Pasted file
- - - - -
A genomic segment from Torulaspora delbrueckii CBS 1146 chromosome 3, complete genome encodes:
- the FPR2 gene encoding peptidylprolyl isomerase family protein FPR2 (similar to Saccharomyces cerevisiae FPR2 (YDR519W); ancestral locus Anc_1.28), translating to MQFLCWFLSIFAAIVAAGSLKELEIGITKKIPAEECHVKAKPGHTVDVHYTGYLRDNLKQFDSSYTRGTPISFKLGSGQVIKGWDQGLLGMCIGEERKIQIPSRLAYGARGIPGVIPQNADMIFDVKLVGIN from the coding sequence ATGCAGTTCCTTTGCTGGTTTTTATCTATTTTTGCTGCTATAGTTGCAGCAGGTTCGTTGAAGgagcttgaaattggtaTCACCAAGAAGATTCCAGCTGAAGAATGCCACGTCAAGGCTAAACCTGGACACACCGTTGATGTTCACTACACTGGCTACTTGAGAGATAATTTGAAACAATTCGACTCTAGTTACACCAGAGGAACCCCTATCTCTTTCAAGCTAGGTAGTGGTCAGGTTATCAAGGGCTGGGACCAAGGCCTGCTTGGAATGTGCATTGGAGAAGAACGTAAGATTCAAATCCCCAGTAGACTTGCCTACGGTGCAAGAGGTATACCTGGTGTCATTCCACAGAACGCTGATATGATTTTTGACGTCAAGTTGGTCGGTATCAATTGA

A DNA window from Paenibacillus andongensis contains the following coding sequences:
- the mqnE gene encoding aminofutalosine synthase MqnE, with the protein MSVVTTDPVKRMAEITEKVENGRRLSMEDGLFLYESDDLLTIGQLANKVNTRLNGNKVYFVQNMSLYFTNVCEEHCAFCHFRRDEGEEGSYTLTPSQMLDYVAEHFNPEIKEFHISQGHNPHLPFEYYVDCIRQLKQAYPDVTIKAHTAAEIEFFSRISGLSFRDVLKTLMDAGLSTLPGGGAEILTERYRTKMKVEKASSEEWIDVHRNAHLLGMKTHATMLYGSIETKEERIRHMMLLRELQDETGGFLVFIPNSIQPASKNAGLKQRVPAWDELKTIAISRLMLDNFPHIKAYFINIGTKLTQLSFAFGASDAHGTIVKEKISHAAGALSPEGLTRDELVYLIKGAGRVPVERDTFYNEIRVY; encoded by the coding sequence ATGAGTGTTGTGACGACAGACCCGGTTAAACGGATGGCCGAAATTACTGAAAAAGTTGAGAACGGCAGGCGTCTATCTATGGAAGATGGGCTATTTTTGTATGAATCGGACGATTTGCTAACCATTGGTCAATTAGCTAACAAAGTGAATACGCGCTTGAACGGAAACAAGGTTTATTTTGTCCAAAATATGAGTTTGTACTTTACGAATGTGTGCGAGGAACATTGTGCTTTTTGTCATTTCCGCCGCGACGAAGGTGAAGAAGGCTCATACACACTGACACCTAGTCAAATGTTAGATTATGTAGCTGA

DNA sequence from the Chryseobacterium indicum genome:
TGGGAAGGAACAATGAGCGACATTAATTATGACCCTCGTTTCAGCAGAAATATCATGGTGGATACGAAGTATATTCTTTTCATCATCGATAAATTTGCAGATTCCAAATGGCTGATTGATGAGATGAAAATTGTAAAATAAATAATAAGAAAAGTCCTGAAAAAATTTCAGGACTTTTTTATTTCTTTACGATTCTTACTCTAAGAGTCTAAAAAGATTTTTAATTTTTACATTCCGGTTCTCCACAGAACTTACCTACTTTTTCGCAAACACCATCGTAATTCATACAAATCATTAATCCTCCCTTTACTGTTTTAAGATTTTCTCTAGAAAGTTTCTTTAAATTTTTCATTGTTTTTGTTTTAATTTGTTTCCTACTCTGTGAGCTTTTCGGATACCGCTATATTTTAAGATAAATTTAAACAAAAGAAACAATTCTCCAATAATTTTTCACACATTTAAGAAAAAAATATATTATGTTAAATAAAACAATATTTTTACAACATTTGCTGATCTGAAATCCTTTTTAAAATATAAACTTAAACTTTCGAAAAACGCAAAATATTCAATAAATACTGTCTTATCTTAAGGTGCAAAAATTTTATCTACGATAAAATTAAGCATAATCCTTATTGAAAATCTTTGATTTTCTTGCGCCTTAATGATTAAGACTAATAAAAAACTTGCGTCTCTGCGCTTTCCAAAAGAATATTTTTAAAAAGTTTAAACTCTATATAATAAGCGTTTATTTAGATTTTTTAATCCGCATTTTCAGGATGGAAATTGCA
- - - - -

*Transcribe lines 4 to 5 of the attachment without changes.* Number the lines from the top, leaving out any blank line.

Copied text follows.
- the mqnE gene encoding aminofutalosine synthase MqnE, with the protein MSVVTTDPVKRMAEITEKVENGRRLSMEDGLFLYESDDLLTIGQLANKVNTRLNGNKVYFVQNMSLYFTNVCEEHCAFCHFRRDEGEEGSYTLTPSQMLDYVAEHFNPEIKEFHISQGHNPHLPFEYYVDCIRQLKQAYPDVTIKAHTAAEIEFFSRISGLSFRDVLKTLMDAGLSTLPGGGAEILTERYRTKMKVEKASSEEWIDVHRNAHLLGMKTHATMLYGSIETKEERIRHMMLLRELQDETGGFLVFIPNSIQPASKNAGLKQRVPAWDELKTIAISRLMLDNFPHIKAYFINIGTKLTQLSFAFGASDAHGTIVKEKISHAAGALSPEGLTRDELVYLIKGAGRVPVERDTFYNEIRVY; encoded by the coding sequence ATGAGTGTTGTGACGACAGACCCGGTTAAACGGATGGCCGAAATTACTGAAAAAGTTGAGAACGGCAGGCGTCTATCTATGGAAGATGGGCTATTTTTGTATGAATCGGACGATTTGCTAACCATTGGTCAATTAGCTAACAAAGTGAATACGCGCTTGAACGGAAACAAGGTTTATTTTGTCCAAAATATGAGTTTGTACTTTACGAATGTGTGCGAGGAACATTGTGCTTTTTGTCATTTCCGCCGCGACGAAGGTGAAGAAGGCTCATACACACTGACACCTAGTCAAATGTTAGATTATGTAGCTGA

DNA sequence from the Chryseobacterium indicum genome: